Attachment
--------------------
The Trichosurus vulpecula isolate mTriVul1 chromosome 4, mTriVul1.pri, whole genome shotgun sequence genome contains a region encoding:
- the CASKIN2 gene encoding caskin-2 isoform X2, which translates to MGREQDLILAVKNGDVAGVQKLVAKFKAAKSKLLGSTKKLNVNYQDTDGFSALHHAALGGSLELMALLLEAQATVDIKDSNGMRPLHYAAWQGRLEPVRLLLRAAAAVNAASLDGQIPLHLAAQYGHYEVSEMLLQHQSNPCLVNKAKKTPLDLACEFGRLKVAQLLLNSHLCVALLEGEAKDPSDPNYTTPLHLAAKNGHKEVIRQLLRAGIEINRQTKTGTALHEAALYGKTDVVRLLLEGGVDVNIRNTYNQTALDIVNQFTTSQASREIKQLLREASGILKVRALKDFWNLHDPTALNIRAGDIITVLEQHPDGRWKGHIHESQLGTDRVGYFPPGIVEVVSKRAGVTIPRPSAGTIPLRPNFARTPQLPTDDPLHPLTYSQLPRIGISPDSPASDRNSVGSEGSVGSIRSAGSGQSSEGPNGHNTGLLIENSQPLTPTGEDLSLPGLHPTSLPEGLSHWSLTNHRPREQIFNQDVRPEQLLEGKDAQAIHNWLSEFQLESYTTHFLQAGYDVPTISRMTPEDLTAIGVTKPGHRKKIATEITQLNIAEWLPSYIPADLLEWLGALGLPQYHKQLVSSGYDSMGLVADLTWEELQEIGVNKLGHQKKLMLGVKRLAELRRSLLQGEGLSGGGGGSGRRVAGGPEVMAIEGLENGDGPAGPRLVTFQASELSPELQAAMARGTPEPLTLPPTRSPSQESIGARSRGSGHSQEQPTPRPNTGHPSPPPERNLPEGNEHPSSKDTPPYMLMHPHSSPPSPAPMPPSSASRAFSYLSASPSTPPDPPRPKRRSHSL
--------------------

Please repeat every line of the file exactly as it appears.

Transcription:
The Trichosurus vulpecula isolate mTriVul1 chromosome 4, mTriVul1.pri, whole genome shotgun sequence genome contains a region encoding:
- the CASKIN2 gene encoding caskin-2 isoform X2, which translates to MGREQDLILAVKNGDVAGVQKLVAKFKAAKSKLLGSTKKLNVNYQDTDGFSALHHAALGGSLELMALLLEAQATVDIKDSNGMRPLHYAAWQGRLEPVRLLLRAAAAVNAASLDGQIPLHLAAQYGHYEVSEMLLQHQSNPCLVNKAKKTPLDLACEFGRLKVAQLLLNSHLCVALLEGEAKDPSDPNYTTPLHLAAKNGHKEVIRQLLRAGIEINRQTKTGTALHEAALYGKTDVVRLLLEGGVDVNIRNTYNQTALDIVNQFTTSQASREIKQLLREASGILKVRALKDFWNLHDPTALNIRAGDIITVLEQHPDGRWKGHIHESQLGTDRVGYFPPGIVEVVSKRAGVTIPRPSAGTIPLRPNFARTPQLPTDDPLHPLTYSQLPRIGISPDSPASDRNSVGSEGSVGSIRSAGSGQSSEGPNGHNTGLLIENSQPLTPTGEDLSLPGLHPTSLPEGLSHWSLTNHRPREQIFNQDVRPEQLLEGKDAQAIHNWLSEFQLESYTTHFLQAGYDVPTISRMTPEDLTAIGVTKPGHRKKIATEITQLNIAEWLPSYIPADLLEWLGALGLPQYHKQLVSSGYDSMGLVADLTWEELQEIGVNKLGHQKKLMLGVKRLAELRRSLLQGEGLSGGGGGSGRRVAGGPEVMAIEGLENGDGPAGPRLVTFQASELSPELQAAMARGTPEPLTLPPTRSPSQESIGARSRGSGHSQEQPTPRPNTGHPSPPPERNLPEGNEHPSSKDTPPYMLMHPHSSPPSPAPMPPSSASRAFSYLSASPSTPPDPPRPKRRSHSL